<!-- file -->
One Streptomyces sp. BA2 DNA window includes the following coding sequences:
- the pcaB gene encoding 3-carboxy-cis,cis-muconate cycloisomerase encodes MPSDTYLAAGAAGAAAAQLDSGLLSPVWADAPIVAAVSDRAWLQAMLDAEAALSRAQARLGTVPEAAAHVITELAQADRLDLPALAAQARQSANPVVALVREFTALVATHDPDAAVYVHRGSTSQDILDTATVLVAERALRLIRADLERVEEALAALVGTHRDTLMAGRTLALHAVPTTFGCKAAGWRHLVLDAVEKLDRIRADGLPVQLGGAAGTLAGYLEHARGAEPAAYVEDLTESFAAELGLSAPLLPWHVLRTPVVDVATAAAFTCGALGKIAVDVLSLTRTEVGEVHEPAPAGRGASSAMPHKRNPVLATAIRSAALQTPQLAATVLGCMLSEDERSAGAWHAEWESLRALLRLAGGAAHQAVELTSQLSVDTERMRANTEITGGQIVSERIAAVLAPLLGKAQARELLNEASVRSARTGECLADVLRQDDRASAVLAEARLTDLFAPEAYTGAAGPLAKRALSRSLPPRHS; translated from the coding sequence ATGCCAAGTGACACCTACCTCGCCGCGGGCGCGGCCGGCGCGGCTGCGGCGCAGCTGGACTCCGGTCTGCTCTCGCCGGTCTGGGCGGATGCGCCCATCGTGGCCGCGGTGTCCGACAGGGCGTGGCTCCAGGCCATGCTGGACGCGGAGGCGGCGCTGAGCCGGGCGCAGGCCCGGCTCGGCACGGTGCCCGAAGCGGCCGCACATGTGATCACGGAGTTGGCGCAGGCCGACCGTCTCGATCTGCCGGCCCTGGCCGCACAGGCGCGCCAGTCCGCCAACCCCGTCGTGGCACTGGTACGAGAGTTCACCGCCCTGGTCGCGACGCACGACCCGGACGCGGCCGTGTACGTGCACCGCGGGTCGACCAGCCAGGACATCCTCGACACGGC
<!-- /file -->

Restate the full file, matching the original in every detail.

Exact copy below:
One Streptomyces sp. BA2 DNA window includes the following coding sequences:
- the pcaB gene encoding 3-carboxy-cis,cis-muconate cycloisomerase encodes MPSDTYLAAGAAGAAAAQLDSGLLSPVWADAPIVAAVSDRAWLQAMLDAEAALSRAQARLGTVPEAAAHVITELAQADRLDLPALAAQARQSANPVVALVREFTALVATHDPDAAVYVHRGSTSQDILDTATVLVAERALRLIRADLERVEEALAALVGTHRDTLMAGRTLALHAVPTTFGCKAAGWRHLVLDAVEKLDRIRADGLPVQLGGAAGTLAGYLEHARGAEPAAYVEDLTESFAAELGLSAPLLPWHVLRTPVVDVATAAAFTCGALGKIAVDVLSLTRTEVGEVHEPAPAGRGASSAMPHKRNPVLATAIRSAALQTPQLAATVLGCMLSEDERSAGAWHAEWESLRALLRLAGGAAHQAVELTSQLSVDTERMRANTEITGGQIVSERIAAVLAPLLGKAQARELLNEASVRSARTGECLADVLRQDDRASAVLAEARLTDLFAPEAYTGAAGPLAKRALSRSLPPRHS; translated from the coding sequence ATGCCAAGTGACACCTACCTCGCCGCGGGCGCGGCCGGCGCGGCTGCGGCGCAGCTGGACTCCGGTCTGCTCTCGCCGGTCTGGGCGGATGCGCCCATCGTGGCCGCGGTGTCCGACAGGGCGTGGCTCCAGGCCATGCTGGACGCGGAGGCGGCGCTGAGCCGGGCGCAGGCCCGGCTCGGCACGGTGCCCGAAGCGGCCGCACATGTGATCACGGAGTTGGCGCAGGCCGACCGTCTCGATCTGCCGGCCCTGGCCGCACAGGCGCGCCAGTCCGCCAACCCCGTCGTGGCACTGGTACGAGAGTTCACCGCCCTGGTCGCGACGCACGACCCGGACGCGGCCGTGTACGTGCACCGCGGGTCGACCAGCCAGGACATCCTCGACACGGC